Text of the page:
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Now that the dust has begun to settle from the UK’s Brexit referendum, I am seeing more and more measured articles discussing a number of vexing issues, including its impact on data protection legislation.
While I am not an EU attorney, I am a Chief Privacy Officer at a US based technology company and a privacy wonk, so I want to throw my unsolicited thoughts into the mix.
The recent Mayoral Tech Manifesto sets out proposals to continue London's development as a digital city, and has highlighted a talent shortage as its number one concern.
Though current immigration regulation is less of a concern for those businesses surveyed, the manifesto doesn't directly tackle the issue of the UK's possible exit from the EU (a central government affair).
Has the Brexit debate as yet ignored the ramifications for tech, an increasingly important industry in the capital?
Businesses are reeling this week from the news that the European courts have ruled that data transfers to the US via the 'Safe Harbor' agreement are no longer valid.
For digital marketers this news could spell trouble, with across-the-pond data movement being part of the modern digital landscape.
So is this the end of digital marketing as we know it, or just a storm in a tea cup?
The cookie law. Wasn’t that a car crash?
Ugly banners stuck on top of beautiful designs, obscuring functionality and doing nothing for anybody except forcing a pointless click to get it out the way and get busy living.
Whose fault was that?
The Wall Street Journal is reporting that EU regulators are possibly just weeks away from slapping Google with antitrust charges based on complaints similar to those levelled against it in the United States.
Controversial new EU VAT regulations came into effect on 1 January 2015.
How do they affect your business?
Changes to EU VAT place of supply of services rules threaten constitute a threat to small businesses which provide digital services.
From January 1 2015, The place of taxation will be determined by the location of the consumer, not the location of the supplier.
This essentially means that businesses will need to pay VAT to each country where sales originate.
In this post, I'll attempt to explain the new rules and how they may affect SMEs.
It's now more than two years since the cookie law began to be 'enforced' in the UK, but has it changed anything?
In the run up to the May 2012 'deadline' there was plenty of confusion from online businesses over the steps required to comply with the directive, thanks to some unclear instructions.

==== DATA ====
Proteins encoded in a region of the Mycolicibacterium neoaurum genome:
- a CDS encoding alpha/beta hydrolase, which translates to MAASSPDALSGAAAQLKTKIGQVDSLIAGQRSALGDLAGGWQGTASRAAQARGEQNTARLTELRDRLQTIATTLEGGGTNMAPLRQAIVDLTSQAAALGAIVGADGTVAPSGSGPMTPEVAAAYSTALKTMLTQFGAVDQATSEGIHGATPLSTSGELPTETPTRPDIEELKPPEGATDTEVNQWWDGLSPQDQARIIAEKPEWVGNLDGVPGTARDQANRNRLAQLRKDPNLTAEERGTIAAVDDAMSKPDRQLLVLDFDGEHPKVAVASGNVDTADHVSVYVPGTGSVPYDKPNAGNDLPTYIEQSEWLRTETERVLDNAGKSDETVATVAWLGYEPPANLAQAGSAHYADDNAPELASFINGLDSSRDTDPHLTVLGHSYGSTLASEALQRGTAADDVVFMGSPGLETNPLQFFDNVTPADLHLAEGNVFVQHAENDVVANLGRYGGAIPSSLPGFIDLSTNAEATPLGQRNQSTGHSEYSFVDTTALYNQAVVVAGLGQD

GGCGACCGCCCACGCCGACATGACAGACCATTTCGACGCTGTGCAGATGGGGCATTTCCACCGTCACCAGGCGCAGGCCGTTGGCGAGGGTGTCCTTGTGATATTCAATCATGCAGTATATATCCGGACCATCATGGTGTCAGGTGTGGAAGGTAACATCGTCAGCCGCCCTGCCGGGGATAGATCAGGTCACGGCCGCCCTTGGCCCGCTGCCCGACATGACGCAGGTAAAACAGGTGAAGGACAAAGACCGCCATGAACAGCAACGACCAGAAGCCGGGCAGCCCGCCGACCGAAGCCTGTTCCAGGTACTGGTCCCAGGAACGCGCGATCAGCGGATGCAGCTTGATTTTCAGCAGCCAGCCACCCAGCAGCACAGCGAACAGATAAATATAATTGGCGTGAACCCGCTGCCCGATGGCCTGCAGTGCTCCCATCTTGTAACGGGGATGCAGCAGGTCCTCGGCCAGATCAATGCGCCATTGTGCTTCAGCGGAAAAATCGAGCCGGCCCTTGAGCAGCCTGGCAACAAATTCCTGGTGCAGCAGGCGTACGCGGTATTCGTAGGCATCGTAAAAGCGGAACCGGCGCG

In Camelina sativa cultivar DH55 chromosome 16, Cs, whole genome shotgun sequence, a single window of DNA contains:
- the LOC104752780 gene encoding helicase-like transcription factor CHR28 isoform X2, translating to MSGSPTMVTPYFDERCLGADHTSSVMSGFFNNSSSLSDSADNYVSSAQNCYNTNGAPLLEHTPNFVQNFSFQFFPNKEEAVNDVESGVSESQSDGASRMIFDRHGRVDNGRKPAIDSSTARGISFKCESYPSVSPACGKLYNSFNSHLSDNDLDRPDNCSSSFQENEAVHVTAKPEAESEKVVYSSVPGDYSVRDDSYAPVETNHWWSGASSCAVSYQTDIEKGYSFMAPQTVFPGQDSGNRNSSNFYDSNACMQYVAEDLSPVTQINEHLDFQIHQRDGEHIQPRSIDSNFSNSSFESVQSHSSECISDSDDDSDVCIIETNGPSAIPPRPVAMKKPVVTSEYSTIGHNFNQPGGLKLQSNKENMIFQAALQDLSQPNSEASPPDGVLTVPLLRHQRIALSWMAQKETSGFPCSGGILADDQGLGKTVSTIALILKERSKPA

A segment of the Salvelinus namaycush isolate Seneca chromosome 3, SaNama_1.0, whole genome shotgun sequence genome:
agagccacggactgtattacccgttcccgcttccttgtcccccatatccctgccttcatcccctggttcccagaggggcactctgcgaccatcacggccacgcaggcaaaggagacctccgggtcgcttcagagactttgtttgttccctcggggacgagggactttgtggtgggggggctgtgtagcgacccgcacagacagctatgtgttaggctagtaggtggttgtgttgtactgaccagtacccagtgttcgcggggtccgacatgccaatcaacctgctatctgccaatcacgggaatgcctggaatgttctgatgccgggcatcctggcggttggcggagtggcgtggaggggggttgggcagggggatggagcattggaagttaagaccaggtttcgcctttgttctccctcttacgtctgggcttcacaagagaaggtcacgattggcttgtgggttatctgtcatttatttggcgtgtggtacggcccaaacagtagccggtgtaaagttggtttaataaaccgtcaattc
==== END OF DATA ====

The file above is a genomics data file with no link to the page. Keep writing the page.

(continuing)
Now cookie notices are seen on most websites, though the ICO received just 38 'concerns' about cookies on sites between April and June 2014.
So was it worth the effort? Are cookie notices just an irritant? Is it totally irrelevant given the activities of the NSA? Or has this law been useful in raising awareness of cookies?
After the fiasco that was the EU 'cookie law', the words 'EU directive' are sure to strike fear in the UK's marketers and ecommerce professionals.
Now, there's another EU directive on the way, which has implications for UK retail. It's the Directive on Consumer Rights and aims to improve consumer protection when shopping online.
To be fair, there are some good points in the directive, but also some that may concern retailers if this comes to pass, depending on the final implementation.
With the DMA announcing their new one million dollar PR campaign “Data-Driven Marketing Institute,” the question of privacy and rules around customer data has become a greater focus of some of the panels this morning. Jordon Cohen of Moveable Ink, brought up the headline "Target knows a teenage girl is pregnant before her own father does" and posed the question: have we finally gone too far?
For those of you who didn't read this headline in February, an irate father charged into a Target store demanding they stop targeting his teenage daughter with emails full of baby products because she wasn't pregnant. It turns out Target was right, and the father was wrong. She was pregnant and her shift in product purchase at Target made the marketers behind the brand know of her news before any of the world may have known.
Jason Scoggins of Freshpair stressed that targeting has to go through a "creep" filter and in the case of the Target example, they went too far.
For large organizations like the BBC, ignoring the recently-enacted EU cookie law probably isn't a viable option. Despite the headaches associated with implementing a solution, the threat of legal actions and fines probably outweighs the costs of compliance.
It's a different story for entrepreneurs and owners of small businesses, some of whom indicated a willingness to flout the law until given a reason to reconsider.
If ibuprofen sales are up in the EU this year, it might have something to do with the nightmare known as the EU cookie law.
For major companies operating in affected countries, the solution to the problem has been, well, to find a solution to the problem. And for good reason: with the possibility of enforcement action, few businesses can afford not to address the law.
But apparently the EU itself can't be bothered with complying with its own rules.